Magazine article First Things; A Monthly Journal of Religion and Public Life

The Evangelical Moment

Magazine article First Things; A Monthly Journal of Religion and Public Life

The Evangelical Moment

Article excerpt

In the many worlds of evangelical Protestantism today there is enormous vitality-including theological vitality. That makes possible substantive conversations, such as the project known as Evangelicals and Catholics Together (ECT). Nobody has contributed more to that conversation than Dr. Timothy George, a Baptist who is dean of Beeson Divinity School and who will also deliver our annual Erasmus Lecture in October. In the June/July issue we published "The Pattern of Christian Truth," in which George argues that, despite evangelicalism's emphasis on the authority of the Bible, evangelicals "too often construe its authority as a kind of divine reference book, a sort of inspired manual, that can be understood quite apart from the Christian heritage of Bible-based theology and wisdom across the centuries." There is, he says, a propensity for reading the Bible apart from, and sometimes against, the history of Christian orthodoxy, which results in novelties that are, in the precise sense of the word "heretical," when we remember that the Greek haeresis means "choice."

In my last years as a Lutheran I published a book titled The Catholic Moment. Turnabout is fair play and Kenneth J. Collins, a professor of theology at Asbury Theological Seminary, has now brought out The Evangelical Moment: The Promise of an American Religion (Baker, 288 pp.). It is in many ways a useful book, especially in its description of the various forms of evangelical Protestantism: historical evangelicalism, reformational evangelicalism, Puritan and pietistic evangelicalism, awakening evangelicalism, revivalistic evangelicalism, charismatic evangelicalism, and fundamentalist/neoevangelicalism.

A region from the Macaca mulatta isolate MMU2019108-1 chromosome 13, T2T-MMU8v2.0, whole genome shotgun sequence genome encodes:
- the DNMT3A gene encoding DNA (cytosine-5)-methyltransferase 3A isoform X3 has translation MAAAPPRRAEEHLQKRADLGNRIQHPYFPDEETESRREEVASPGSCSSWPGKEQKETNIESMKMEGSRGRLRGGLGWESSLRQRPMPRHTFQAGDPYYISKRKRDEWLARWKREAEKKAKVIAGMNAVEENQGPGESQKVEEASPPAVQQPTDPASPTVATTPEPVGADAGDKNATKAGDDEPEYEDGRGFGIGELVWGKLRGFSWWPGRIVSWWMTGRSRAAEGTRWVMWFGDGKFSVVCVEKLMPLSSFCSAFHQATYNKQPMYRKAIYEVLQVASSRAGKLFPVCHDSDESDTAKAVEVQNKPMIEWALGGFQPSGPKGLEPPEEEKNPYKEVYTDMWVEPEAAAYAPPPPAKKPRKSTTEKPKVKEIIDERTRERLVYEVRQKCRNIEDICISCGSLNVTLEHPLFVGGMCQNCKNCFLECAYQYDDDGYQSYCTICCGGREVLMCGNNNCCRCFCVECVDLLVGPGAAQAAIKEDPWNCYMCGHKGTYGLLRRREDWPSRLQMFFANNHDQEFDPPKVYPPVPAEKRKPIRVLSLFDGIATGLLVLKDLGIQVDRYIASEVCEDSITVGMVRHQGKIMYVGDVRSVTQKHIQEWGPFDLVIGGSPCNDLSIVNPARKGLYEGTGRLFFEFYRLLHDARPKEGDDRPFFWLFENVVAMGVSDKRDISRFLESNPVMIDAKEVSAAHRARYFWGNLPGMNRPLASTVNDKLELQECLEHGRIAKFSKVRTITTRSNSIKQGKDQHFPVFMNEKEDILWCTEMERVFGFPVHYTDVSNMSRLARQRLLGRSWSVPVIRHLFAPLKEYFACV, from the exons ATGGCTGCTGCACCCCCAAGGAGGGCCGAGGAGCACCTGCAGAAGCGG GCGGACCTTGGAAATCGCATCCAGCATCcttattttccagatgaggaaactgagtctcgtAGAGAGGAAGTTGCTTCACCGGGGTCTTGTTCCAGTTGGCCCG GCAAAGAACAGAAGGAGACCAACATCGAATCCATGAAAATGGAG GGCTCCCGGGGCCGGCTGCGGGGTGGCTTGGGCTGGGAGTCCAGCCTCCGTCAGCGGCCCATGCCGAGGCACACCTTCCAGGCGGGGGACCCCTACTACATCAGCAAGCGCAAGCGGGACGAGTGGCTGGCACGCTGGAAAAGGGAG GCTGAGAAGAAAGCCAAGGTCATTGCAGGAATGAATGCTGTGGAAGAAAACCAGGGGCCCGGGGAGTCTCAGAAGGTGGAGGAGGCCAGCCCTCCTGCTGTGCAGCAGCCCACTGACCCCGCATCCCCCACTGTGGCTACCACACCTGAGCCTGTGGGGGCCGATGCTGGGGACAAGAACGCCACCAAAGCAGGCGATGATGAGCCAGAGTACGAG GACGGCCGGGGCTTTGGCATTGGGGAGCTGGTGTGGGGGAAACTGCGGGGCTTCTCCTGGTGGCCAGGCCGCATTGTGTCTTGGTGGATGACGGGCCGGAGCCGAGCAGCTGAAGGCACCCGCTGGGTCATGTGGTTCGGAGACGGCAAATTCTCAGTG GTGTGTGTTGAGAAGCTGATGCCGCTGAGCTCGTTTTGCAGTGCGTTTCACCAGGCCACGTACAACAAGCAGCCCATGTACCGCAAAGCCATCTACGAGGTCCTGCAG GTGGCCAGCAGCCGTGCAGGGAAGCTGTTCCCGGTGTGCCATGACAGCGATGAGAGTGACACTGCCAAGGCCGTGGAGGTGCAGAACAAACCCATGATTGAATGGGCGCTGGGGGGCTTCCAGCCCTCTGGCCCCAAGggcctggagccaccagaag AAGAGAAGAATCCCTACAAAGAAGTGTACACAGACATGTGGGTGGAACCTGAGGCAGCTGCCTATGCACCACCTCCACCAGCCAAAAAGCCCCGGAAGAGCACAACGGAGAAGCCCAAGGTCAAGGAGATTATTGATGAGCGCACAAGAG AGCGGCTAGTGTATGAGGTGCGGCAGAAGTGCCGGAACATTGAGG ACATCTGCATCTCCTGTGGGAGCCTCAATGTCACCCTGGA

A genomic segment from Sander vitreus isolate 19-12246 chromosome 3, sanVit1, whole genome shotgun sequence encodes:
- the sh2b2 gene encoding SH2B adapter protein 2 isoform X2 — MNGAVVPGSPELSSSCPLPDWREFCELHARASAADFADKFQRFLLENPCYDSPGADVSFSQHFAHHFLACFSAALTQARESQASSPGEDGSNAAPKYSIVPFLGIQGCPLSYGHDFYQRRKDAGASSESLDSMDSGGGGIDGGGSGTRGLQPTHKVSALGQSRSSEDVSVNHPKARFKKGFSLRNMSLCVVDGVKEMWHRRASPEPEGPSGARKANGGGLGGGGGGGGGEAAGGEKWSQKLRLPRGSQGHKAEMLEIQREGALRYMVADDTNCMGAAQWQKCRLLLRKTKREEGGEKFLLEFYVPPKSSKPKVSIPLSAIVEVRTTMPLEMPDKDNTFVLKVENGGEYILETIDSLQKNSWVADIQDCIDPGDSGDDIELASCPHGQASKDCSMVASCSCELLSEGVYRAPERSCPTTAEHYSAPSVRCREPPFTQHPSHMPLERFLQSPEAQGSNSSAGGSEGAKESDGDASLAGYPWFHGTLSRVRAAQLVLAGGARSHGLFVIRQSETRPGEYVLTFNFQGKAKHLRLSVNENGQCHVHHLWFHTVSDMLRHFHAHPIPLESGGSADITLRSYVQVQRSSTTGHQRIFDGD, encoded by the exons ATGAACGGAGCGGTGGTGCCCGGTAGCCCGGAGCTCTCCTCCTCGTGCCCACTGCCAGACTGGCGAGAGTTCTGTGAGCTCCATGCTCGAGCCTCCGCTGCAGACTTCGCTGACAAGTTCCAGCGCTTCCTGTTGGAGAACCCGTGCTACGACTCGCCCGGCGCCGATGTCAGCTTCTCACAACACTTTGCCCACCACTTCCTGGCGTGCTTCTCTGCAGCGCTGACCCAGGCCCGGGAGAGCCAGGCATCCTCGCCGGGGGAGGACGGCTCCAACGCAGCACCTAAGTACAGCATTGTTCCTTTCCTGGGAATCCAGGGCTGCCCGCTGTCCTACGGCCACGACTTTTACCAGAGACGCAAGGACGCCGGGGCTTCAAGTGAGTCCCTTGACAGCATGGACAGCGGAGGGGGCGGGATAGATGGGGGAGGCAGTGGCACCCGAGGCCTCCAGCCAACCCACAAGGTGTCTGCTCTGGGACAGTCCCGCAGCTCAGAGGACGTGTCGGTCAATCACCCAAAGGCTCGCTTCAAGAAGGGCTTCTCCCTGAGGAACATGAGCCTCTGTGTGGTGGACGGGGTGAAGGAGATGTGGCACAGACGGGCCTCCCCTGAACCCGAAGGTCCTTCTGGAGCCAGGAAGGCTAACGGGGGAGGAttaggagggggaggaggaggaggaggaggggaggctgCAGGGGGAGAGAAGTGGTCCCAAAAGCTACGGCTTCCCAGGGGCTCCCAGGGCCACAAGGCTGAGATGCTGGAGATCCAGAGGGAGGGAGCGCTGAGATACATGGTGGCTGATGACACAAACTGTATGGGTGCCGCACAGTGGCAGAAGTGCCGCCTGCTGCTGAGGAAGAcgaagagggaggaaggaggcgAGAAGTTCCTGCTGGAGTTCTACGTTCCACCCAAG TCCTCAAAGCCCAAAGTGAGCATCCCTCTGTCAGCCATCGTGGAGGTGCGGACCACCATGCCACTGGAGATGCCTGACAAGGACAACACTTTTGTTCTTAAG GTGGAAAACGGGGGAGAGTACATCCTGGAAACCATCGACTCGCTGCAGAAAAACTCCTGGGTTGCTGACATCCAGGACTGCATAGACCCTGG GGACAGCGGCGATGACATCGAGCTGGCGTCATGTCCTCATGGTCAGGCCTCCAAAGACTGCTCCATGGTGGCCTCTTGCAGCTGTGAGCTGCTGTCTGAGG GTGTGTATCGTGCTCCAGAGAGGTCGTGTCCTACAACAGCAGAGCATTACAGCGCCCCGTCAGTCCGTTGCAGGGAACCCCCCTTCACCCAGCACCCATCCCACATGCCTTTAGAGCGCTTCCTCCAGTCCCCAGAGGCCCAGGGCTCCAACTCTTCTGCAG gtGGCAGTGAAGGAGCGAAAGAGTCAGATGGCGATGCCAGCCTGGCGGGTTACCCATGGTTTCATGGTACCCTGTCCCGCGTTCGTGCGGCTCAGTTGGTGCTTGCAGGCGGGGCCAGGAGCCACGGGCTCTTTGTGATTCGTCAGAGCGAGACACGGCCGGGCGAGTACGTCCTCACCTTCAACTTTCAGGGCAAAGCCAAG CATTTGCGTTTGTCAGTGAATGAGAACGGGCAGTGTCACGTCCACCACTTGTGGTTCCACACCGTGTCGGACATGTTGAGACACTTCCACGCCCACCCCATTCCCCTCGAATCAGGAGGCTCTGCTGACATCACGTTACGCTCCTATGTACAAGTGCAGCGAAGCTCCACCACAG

Members of these many groups and their subgroups may dispute Collins' depiction of their "distinctives," but all would likely agree with his claim, shared by almost all who write on this subject, that evangelicals are marked by four characteristics: commitment to the authority of Scripture, the atoning work of Christ, the necessity of personal conversion, and the imperative to evangelize others. A problem, of course, is that a quarter to a third of Roman Catholics, Eastern Orthodox, and oldline Protestants in America also answer to those characteristics. The result is that Collins never quite gets beyond the widespread perception that an evangelical is a Christian who is negatively defined as being not Catholic, not Eastern Orthodox, and not a liberal Protestant.

In recent decades, evangelicalism has been further torn by heated disputes over the "inerrancy" of the Bible, meaning that the Scriptures, at least in their original texts, are literally true in all matters they address, including chronology, biology, and geography. Collins suggests that the "battle for the Bible" is now over, with 40 percent of the members of the Evangelical Theological Society having abandoned the doctrine of inerrancy.

One may wonder how this progressive reading would sit with the millions of members of, say, the Southern Baptist Convention. Collins also endorses the view that evangelicalism is moving beyond the foundationalist theology of the past and into what is commonly described as a postmodernist understanding of truth. He quotes the very prolific and influential British evangelical, Alister McGrath: "The time has come for evangelicalism to purge itself of the remaining foundational influences of the Enlightenment, not simply because the Enlightenment is over, but because of the danger of allowing ideas whose origins and legitimation lie outside the Christian gospel to exercise a decisive influence on that gospel.... We have been liberated from the rationalist demand to set out 'logical' and 'rational' grounds for our beliefs. Belief systems possess their own integrities, which may not be evaluated by others as if there were some privileged position from which all may be judged."

Collins has very decided views also on evangelicalism and feminism, to which he devotes a long chapter. …

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